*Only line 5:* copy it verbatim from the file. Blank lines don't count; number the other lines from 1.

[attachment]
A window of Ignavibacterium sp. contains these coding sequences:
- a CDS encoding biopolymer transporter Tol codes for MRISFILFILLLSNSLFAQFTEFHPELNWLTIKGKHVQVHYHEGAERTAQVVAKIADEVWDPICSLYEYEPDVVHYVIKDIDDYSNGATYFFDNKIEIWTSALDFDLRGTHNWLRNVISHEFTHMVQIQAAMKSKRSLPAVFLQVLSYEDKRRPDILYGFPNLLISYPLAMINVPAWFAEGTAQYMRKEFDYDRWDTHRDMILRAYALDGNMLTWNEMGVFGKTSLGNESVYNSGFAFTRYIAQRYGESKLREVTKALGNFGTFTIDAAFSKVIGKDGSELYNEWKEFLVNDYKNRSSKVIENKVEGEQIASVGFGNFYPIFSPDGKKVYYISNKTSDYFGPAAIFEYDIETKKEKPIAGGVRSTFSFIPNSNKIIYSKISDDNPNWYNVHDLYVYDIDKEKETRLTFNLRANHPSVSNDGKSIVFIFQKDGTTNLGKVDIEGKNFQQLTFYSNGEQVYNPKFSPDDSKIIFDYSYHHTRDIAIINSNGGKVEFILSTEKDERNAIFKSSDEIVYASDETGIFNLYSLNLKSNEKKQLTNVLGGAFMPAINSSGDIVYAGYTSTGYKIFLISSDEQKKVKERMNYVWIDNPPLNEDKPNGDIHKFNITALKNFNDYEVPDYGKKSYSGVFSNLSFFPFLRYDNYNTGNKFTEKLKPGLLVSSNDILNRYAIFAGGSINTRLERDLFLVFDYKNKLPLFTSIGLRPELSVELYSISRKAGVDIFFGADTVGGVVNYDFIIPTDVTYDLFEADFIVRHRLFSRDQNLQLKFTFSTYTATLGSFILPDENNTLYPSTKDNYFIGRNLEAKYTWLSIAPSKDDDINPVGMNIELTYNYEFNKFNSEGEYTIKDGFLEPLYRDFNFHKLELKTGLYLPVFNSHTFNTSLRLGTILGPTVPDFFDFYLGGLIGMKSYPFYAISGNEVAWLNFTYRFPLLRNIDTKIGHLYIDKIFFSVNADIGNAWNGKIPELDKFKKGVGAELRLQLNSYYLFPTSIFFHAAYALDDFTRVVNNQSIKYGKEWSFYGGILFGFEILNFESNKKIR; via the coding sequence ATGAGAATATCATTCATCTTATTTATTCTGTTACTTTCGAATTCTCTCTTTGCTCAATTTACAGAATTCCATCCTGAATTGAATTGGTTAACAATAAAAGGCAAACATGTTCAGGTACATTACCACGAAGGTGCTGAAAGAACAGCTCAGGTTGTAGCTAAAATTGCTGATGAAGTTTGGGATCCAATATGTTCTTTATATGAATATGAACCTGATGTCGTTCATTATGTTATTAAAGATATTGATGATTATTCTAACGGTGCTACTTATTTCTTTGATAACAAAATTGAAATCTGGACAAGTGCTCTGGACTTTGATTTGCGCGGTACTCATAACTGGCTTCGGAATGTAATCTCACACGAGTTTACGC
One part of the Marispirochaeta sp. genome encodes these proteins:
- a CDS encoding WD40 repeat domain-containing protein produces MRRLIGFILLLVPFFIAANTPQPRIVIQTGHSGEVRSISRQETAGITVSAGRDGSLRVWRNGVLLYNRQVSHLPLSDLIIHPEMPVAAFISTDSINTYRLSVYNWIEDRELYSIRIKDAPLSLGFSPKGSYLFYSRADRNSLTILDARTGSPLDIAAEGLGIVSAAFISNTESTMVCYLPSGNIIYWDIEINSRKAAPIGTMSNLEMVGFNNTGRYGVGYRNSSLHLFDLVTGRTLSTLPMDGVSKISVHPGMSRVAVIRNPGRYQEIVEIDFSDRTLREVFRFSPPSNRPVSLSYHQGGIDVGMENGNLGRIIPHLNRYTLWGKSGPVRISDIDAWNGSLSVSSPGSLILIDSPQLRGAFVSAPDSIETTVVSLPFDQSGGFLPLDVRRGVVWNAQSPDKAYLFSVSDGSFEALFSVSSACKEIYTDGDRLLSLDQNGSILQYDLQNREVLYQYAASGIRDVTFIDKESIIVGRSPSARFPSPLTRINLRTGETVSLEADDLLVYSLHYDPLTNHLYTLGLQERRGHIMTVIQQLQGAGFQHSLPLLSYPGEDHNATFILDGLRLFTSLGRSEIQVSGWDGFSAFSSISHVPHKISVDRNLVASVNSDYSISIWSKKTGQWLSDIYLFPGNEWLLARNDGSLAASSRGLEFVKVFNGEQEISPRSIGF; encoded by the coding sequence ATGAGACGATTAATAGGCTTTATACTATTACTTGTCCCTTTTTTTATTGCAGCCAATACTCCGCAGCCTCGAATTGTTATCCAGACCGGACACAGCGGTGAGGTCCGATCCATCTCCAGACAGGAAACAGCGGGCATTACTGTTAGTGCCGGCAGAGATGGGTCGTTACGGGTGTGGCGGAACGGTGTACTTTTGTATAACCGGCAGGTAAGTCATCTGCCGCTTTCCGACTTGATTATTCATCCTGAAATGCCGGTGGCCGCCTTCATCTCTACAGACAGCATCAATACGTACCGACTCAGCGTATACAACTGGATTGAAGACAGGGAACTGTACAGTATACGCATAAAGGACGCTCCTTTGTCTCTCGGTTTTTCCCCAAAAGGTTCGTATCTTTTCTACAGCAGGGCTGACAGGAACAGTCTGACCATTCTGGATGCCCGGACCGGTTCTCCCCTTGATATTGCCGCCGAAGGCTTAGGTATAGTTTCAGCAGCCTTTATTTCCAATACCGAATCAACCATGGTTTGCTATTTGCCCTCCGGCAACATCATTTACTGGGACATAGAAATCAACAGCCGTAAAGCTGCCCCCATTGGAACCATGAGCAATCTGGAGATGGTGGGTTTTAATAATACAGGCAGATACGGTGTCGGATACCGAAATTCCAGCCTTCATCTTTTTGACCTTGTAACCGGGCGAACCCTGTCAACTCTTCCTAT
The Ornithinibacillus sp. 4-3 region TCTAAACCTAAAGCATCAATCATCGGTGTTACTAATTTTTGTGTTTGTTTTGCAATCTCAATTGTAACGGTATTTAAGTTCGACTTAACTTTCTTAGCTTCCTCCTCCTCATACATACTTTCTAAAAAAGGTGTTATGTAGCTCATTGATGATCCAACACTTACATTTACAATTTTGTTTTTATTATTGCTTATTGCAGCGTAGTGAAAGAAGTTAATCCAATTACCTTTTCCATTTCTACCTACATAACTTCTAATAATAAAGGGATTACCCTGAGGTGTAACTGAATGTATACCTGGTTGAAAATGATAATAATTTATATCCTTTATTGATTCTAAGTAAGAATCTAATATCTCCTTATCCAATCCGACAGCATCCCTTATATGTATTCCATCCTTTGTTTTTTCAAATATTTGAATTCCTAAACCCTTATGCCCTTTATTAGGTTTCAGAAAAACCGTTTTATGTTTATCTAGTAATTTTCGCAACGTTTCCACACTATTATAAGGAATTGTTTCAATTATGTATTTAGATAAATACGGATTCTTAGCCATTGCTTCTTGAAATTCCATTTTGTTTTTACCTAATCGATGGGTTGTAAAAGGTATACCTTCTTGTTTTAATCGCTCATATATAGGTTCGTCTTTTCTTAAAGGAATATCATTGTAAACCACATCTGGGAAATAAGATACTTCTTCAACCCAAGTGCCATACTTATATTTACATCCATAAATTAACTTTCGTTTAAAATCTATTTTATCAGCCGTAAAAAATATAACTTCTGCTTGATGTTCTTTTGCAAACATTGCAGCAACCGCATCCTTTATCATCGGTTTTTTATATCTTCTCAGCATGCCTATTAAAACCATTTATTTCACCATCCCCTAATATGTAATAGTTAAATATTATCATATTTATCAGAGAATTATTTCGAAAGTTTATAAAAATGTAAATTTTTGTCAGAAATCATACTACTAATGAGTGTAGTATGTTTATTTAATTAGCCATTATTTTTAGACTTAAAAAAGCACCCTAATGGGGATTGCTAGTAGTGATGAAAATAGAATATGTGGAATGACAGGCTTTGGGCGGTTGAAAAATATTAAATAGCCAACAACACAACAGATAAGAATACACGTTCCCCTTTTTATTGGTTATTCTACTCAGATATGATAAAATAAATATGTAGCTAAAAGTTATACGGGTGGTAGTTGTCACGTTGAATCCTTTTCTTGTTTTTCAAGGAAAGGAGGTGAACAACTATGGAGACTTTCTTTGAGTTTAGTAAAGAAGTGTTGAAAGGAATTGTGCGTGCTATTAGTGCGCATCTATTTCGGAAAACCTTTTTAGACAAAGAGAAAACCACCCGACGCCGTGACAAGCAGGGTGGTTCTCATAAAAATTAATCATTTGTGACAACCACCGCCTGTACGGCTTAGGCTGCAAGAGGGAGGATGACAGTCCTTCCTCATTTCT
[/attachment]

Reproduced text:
The Ornithinibacillus sp. 4-3 region TCTAAACCTAAAGCATCAATCATCGGTGTTACTAATTTTTGTGTTTGTTTTGCAATCTCAATTGTAACGGTATTTAAGTTCGACTTAACTTTCTTAGCTTCCTCCTCCTCATACATACTTTCTAAAAAAGGTGTTATGTAGCTCATTGATGATCCAACACTTACATTTACAATTTTGTTTTTATTATTGCTTATTGCAGCGTAGTGAAAGAAGTTAATCCAATTACCTTTTCCATTTCTACCTACATAACTTCTAATAATAAAGGGATTACCCTGAGGTGTAACTGAATGTATACCTGGTTGAAAATGATAATAATTTATATCCTTTATTGATTCTAAGTAAGAATCTAATATCTCCTTATCCAATCCGACAGCATCCCTTATATGTATTCCATCCTTTGTTTTTTCAAATATTTGAATTCCTAAACCCTTATGCCCTTTATTAGGTTTCAGAAAAACCGTTTTATGTTTATCTAGTAATTTTCGCAACGTTTCCACACTATTATAAGGAATTGTTTCAATTATGTATTTAGATAAATACGGATTCTTAGCCATTGCTTCTTGAAATTCCATTTTGTTTTTACCTAATCGATGGGTTGTAAAAGGTATACCTTCTTGTTTTAATCGCTCATATATAGGTTCGTCTTTTCTTAAAGGAATATCATTGTAAACCACATCTGGGAAATAAGATACTTCTTCAACCCAAGTGCCATACTTATATTTACATCCATAAATTAACTTTCGTTTAAAATCTATTTTATCAGCCGTAAAAAATATAACTTCTGCTTGATGTTCTTTTGCAAACATTGCAGCAACCGCATCCTTTATCATCGGTTTTTTATATCTTCTCAGCATGCCTATTAAAACCATTTATTTCACCATCCCCTAATATGTAATAGTTAAATATTATCATATTTATCAGAGAATTATTTCGAAAGTTTATAAAAATGTAAATTTTTGTCAGAAATCATACTACTAATGAGTGTAGTATGTTTATTTAATTAGCCATTATTTTTAGACTTAAAAAAGCACCCTAATGGGGATTGCTAGTAGTGATGAAAATAGAATATGTGGAATGACAGGCTTTGGGCGGTTGAAAAATATTAAATAGCCAACAACACAACAGATAAGAATACACGTTCCCCTTTTTATTGGTTATTCTACTCAGATATGATAAAATAAATATGTAGCTAAAAGTTATACGGGTGGTAGTTGTCACGTTGAATCCTTTTCTTGTTTTTCAAGGAAAGGAGGTGAACAACTATGGAGACTTTCTTTGAGTTTAGTAAAGAAGTGTTGAAAGGAATTGTGCGTGCTATTAGTGCGCATCTATTTCGGAAAACCTTTTTAGACAAAGAGAAAACCACCCGACGCCGTGACAAGCAGGGTGGTTCTCATAAAAATTAATCATTTGTGACAACCACCGCCTGTACGGCTTAGGCTGCAAGAGGGAGGATGACAGTCCTTCCTCATTTCT